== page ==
Safety results from the full MERIT population show that, among those patients who remained on therapy (total patient years of exposure of 506 years for Celsentri/Selzentry and 507.9 years for  efavirenz), less than half the number of malignancies were observed in patients taking Celsentri/Selzentry compared to those taking  efavirenz (1.1 percent and 2.8 percent, respectively). There were also fewer cases of tuberculosis with  Celsentri/Selzentry compared to  efavirenz (0.3 percent and 2.2 percent, respectively).  

At 96-weeks, similar to 48-weeks, the most common adverse events reported by patients taking Celsentri/Selzentry were nausea, headache, fatigue and dizziness. For patients taking  efavirenz, nausea, headache, diarrhea, dizziness, vomiting and abnormal dreams were the most commonly reported adverse events. 

Among those patients taking Celsentri/Selzentry in MERIT at 96-weeks, 1.5 percent had elevated LDL-cholesterol levels that exceeded established thresholds to consider lipid-lowering drug initiation (defined by the NCEP guidelines)(2), compared to 9.9 percent for patients taking  efavirenz

About MERIT and MERIT ES 

MERIT is an ongoing randomized, blinded, non-inferiority trial in treatment-naïve patients with CCR5-tropic HIV-1. The Phase 3 trial compares the safety and efficacy of Celsentri/Selzentry 300  mg twice daily versus  efavirenz 600  mg once daily, administered with the fixed-dose combination  Combivir (a standard of care at the time of trial enrollment). Results of MERIT at 48-weeks were presented in July 2007 at the IAS Conference on HIV  Pathogenesis, Treatment and Prevention in Sydney, Australia.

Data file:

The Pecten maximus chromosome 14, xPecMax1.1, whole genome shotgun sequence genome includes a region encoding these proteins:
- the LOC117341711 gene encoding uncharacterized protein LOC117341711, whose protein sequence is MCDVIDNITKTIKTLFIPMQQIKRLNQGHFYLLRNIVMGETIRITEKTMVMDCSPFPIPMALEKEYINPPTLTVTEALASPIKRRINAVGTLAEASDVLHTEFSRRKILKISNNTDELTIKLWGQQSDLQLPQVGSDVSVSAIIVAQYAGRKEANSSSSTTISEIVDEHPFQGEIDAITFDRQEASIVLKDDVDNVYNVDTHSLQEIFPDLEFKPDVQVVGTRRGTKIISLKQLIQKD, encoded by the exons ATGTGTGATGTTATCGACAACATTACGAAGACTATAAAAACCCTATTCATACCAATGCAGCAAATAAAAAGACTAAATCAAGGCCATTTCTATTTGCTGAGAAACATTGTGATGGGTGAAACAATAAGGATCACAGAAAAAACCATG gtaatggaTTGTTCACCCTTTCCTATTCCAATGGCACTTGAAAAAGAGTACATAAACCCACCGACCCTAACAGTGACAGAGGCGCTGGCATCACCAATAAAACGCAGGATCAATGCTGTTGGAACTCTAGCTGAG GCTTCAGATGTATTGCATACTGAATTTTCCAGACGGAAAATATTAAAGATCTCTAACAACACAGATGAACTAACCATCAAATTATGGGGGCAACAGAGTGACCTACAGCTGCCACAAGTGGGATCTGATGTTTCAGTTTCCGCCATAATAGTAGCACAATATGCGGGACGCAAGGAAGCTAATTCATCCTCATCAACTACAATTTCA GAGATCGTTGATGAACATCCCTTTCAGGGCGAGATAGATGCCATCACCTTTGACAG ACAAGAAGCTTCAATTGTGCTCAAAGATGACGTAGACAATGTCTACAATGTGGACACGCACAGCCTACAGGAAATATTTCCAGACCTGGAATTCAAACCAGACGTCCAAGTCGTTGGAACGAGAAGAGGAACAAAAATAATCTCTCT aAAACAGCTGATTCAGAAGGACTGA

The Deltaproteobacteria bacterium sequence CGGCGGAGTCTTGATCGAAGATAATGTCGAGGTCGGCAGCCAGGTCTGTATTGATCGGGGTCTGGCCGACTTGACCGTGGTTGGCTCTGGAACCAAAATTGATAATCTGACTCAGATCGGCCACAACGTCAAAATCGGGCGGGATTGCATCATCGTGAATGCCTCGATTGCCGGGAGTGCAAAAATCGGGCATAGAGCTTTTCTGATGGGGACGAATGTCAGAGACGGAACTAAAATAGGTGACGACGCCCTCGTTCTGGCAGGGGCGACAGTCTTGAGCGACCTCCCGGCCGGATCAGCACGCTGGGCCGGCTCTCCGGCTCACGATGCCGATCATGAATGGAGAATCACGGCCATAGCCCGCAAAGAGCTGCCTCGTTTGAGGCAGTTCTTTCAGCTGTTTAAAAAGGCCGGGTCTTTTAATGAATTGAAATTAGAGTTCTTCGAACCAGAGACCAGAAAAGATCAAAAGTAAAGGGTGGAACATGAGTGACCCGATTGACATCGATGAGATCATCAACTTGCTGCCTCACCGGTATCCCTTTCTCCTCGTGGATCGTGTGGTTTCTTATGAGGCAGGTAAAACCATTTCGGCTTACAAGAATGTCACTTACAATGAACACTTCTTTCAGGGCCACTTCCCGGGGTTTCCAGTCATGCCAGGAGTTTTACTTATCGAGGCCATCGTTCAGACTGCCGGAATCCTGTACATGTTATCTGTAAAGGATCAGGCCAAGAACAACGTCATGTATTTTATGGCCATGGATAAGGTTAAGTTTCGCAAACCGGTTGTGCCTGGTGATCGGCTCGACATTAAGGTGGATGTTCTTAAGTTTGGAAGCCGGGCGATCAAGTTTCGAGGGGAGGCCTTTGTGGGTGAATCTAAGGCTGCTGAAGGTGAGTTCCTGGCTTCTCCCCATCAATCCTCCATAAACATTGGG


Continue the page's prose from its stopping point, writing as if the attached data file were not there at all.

Overall for the MERIT ES analysis, 106 patients (15 percent) originally classified as having CCR5-tropic virus were reclassified as having dual or mixed tropic virus. Results of MERIT ES at 48-weeks were presented in October 2008 at the 48th Annual Interscience Conference on Antimicrobial Agents and Chemotherapy (ICAAC®)/ 46th Annual Meeting of the Infectious Diseases Society of America (IDSA) in  Washington D.C., USA.  

* A patient classified as a TLOVR non-responder required two consecutive viral load measurements of >50 copies/mL. A patient classified as a primary efficacy non-responder required one viral load measurement of >50 copies/mL. 

About Celsentri/Selzentry

Celsentri/Selzentry is an oral medicine that blocks viral entry to human cells. Rather than fighting HIV inside white blood cells,  Celsentri/Selzentry prevents the virus from entering uninfected cells by blocking its predominant entry route, the CCR5 co-receptor.  

Celsentri/Selzentry has been approved for use in several markets around the world including the United States, Canada and European Union in combination with other  antiretroviral medicinal products, for the treatment of experienced adult patients with only CCR5-tropic  HIV-1 detectable.  

In South Africa, maraviroc is not available commercially and is currently under review by the Medicine Control Council.  Maraviroc is marketed under the trade name  Selzentry® in the United States and Celsentri® in all other countries in which it is approved.

1. Pfizer Abstract: The MERIT study of  maraviroc in  antiretroviral-naïve patients with R5 HIV-1: 96-week results.

2. Third Report of the National Cholesterol Education Program (NCEP) Expert Panel on Detection, Evaluation, and Treatment of High Blood Cholesterol in Adults (Adult Treatment Panel III) final report. Circulation. 2002;106:3143–3421.

Source: Evaluate™